• Amy Schmittauer is the founder of Savvy Sexy Social. Her presentation supported the notion that chronicling our story through video is critical to developing a brand message. She also drove the point home that businesses must engage with each social media platform differently.
  • Mari Smith is a top Facebook Marketing Expert. Mari dug into the dreaded Facebook algorithm, reminding us social media marketers that achieving organic reach is something that takes time, effort, and VIDEO.
  • Donna Moritz of Socially Sorted presented seven visual marketing tools to help posts stand out. After hearing Amy and Mari talk about the “what,” it was awesome to receive the “how” from Donna!

What Worked Immediately

I put the advice and tools of all three ladies into practice right away and saw immediate results. Even better? The results were with two brand new clients who hired me to expand their Facebook reach.

Both clients already have established audiences and thriving businesses, but were missing the mark on Facebook. Video is something I was already pushing prior to SMSS, but receiving expert advice from Amy, Mari, and Donna had me packing a bit more of a punch.

Though one of these clients had to step outside her comfort zone and the other had to make the time to make the video, both took the leap and both saw an immediate increase in reach!

That is what I am loving about SMSS — it is showing me that my expertise is right on track while providing me with tangible resources to back it up!

Can’t wait for the next 2 1/2 weeks!



social media marketing

Content and Social Media Strategy: Why Should You Invest?

As a successful business owner, you understand the importance of trust. Whether you’re targeting other businesses or individual consumers, you get that others invest in you because they know you have their best interest at heart.

What you may or may not be doing, however, is translating that into your digital media strategy.

Different Worlds

The online world plays by a different set of rules than the traditional marketplace. If you are fluent in the latter but not the former, this can be frustrating for two reasons:

  1. You don’t understand the nuances of digital media and, frankly, don’t have the time to figure it out. Your business is doing just fine, thank you very much … why invest time or money into something you don’t need?
  2. You have invested time into digital media and it isn’t working, so you’re ready to give up. Refer back to No. 1. Your business is doing well without social media and online content … why not leave well enough alone?

Why You Should Get Behind Digital Media

I’ll tell you why! If you already have a successful business, there is huge untapped potential for you in leveraging digital content and social media. The key factor is trust.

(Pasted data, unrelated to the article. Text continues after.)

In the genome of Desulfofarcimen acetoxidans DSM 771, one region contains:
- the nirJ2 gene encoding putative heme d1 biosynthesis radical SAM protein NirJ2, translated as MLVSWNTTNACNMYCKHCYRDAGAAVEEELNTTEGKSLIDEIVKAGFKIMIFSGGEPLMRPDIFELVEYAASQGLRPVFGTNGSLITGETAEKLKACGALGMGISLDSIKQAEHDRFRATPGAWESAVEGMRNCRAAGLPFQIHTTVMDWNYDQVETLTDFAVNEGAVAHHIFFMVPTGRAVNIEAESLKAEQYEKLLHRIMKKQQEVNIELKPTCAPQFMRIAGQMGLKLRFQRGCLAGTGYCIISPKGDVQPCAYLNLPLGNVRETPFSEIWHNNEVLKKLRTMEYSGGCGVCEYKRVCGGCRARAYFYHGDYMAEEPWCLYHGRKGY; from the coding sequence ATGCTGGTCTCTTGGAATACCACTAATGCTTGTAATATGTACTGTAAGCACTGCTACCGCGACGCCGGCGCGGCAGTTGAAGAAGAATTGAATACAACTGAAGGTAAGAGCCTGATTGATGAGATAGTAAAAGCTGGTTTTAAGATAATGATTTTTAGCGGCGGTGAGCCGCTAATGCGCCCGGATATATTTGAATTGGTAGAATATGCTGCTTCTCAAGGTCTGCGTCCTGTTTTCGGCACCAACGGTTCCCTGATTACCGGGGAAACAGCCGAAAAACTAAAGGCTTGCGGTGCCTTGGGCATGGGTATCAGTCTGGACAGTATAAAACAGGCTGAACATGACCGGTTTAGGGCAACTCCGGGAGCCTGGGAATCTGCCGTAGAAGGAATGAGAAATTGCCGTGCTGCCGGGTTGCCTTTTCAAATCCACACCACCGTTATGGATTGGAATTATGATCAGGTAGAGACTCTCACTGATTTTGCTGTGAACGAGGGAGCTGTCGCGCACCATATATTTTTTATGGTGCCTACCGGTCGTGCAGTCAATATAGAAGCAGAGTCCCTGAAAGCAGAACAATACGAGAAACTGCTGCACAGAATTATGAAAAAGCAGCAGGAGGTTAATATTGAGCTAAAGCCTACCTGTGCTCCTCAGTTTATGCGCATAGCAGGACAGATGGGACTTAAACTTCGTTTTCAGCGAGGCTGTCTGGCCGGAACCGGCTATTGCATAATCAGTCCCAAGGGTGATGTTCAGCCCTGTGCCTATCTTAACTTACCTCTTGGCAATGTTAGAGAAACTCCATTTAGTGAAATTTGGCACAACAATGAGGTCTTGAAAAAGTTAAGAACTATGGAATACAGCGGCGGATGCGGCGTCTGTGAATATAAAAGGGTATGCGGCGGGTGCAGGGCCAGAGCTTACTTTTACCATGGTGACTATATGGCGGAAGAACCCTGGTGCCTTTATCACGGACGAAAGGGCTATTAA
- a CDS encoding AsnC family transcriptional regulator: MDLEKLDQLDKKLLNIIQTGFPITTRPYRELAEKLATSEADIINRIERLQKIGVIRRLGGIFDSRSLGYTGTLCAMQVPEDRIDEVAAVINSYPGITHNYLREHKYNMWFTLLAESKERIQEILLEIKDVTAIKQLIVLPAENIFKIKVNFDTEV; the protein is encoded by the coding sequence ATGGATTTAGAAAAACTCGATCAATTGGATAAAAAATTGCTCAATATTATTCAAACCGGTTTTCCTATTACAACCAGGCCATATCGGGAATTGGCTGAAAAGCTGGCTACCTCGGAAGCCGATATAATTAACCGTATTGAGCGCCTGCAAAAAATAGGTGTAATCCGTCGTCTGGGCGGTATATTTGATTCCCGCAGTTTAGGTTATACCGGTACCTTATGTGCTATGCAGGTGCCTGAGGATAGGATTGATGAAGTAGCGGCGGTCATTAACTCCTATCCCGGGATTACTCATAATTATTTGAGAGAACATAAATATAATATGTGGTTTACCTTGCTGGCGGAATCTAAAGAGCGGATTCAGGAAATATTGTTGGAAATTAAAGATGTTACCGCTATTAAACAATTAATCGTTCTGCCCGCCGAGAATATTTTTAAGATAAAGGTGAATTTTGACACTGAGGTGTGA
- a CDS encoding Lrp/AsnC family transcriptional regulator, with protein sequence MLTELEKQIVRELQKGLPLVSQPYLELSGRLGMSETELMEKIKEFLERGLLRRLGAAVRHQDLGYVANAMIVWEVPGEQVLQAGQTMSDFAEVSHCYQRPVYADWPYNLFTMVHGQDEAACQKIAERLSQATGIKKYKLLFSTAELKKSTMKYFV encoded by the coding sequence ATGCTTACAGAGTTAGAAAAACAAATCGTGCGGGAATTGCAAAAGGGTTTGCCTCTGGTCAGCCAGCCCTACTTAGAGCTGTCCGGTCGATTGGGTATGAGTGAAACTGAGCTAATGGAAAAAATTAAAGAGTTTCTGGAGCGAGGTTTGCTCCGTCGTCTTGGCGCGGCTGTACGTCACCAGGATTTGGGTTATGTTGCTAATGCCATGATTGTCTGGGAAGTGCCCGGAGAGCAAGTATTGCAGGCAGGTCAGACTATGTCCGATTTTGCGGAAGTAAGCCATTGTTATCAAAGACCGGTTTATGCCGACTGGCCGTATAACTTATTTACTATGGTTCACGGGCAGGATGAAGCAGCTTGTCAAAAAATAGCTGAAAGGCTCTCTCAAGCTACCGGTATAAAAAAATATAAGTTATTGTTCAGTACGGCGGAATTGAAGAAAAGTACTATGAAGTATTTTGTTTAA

You must translate the trust-building efforts you put into your brick-and-mortar (or person-to-person) business into your digital strategy. It is the fuel that drives online marketing.

Here’s why:

1. People or Businesses Invest in Experts

If your target audience trusts that you know what you’re talking about, they’re more likely to pay for your product or services.

If you’re a hair stylist, make how-to videos showcasing fancy up-dos. If you’re a wedding planner, write articles that list the items every bride should have on hand on her wedding day.

Don’t fear giving away your company secrets!

I may read a cheat sheet for filing a lawsuit, but does that mean I want to do it myself? Heck no! But that cheat sheet shows me that the lawyer knows what he or she is talking about and I’m more likely to hire him or her!

2. People or Businesses Invest in People or Brands They Like

Quality engagement on social media is a huge plus! As your audience gets to know you, it builds a trusting relationship that can translate into sales.

After bootstrapping my own business, I recently decided it was time to take things to the next level and invest in personal coaching. The coach I reached out to was someone I’d listened to via Podcast for months.

I handed over my $300 for a 90-minute session without hesitation. Not only do I recognize her expertise, I genuinely like her. There’s no way I would hand over that kind of money a coach – grossly successful or not – if he or she rubbed me the wrong way!

3. People or Businesses Invest in People or Brands They Can Find

Let’s say you’re in the market for a new roof. Not a cheap project! You’re going to want to invest in a business you trust. You do a quick search on Google: “replacing a roof.”

You skim past the paid advertisements to see what comes up in your search organically. To your surprise, the top results aren’t company pages, but articles. You click on an article entitled, “How much does a shingle roof replacement cost?”